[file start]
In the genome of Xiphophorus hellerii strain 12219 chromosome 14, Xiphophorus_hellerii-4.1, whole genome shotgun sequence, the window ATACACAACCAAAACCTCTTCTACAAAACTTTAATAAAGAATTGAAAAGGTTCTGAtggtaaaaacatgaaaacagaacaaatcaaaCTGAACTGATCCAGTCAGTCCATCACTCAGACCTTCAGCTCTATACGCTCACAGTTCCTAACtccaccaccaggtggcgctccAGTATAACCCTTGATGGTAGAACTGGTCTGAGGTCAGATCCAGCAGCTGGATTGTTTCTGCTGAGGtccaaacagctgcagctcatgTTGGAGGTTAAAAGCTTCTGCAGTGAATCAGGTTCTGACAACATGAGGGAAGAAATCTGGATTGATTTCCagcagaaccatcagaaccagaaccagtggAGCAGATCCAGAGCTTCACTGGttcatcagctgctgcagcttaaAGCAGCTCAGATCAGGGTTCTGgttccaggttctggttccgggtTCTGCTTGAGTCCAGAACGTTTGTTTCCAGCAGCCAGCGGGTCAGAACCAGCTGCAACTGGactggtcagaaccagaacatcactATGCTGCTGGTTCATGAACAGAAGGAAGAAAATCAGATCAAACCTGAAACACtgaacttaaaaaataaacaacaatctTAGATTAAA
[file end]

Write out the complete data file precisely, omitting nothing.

In the genome of Xiphophorus hellerii strain 12219 chromosome 14, Xiphophorus_hellerii-4.1, whole genome shotgun sequence, the window ATACACAACCAAAACCTCTTCTACAAAACTTTAATAAAGAATTGAAAAGGTTCTGAtggtaaaaacatgaaaacagaacaaatcaaaCTGAACTGATCCAGTCAGTCCATCACTCAGACCTTCAGCTCTATACGCTCACAGTTCCTAACtccaccaccaggtggcgctccAGTATAACCCTTGATGGTAGAACTGGTCTGAGGTCAGATCCAGCAGCTGGATTGTTTCTGCTGAGGtccaaacagctgcagctcatgTTGGAGGTTAAAAGCTTCTGCAGTGAATCAGGTTCTGACAACATGAGGGAAGAAATCTGGATTGATTTCCagcagaaccatcagaaccagaaccagtggAGCAGATCCAGAGCTTCACTGGttcatcagctgctgcagcttaaAGCAGCTCAGATCAGGGTTCTGgttccaggttctggttccgggtTCTGCTTGAGTCCAGAACGTTTGTTTCCAGCAGCCAGCGGGTCAGAACCAGCTGCAACTGGactggtcagaaccagaacatcactATGCTGCTGGTTCATGAACAGAAGGAAGAAAATCAGATCAAACCTGAAACACtgaacttaaaaaataaacaacaatctTAGATTAAA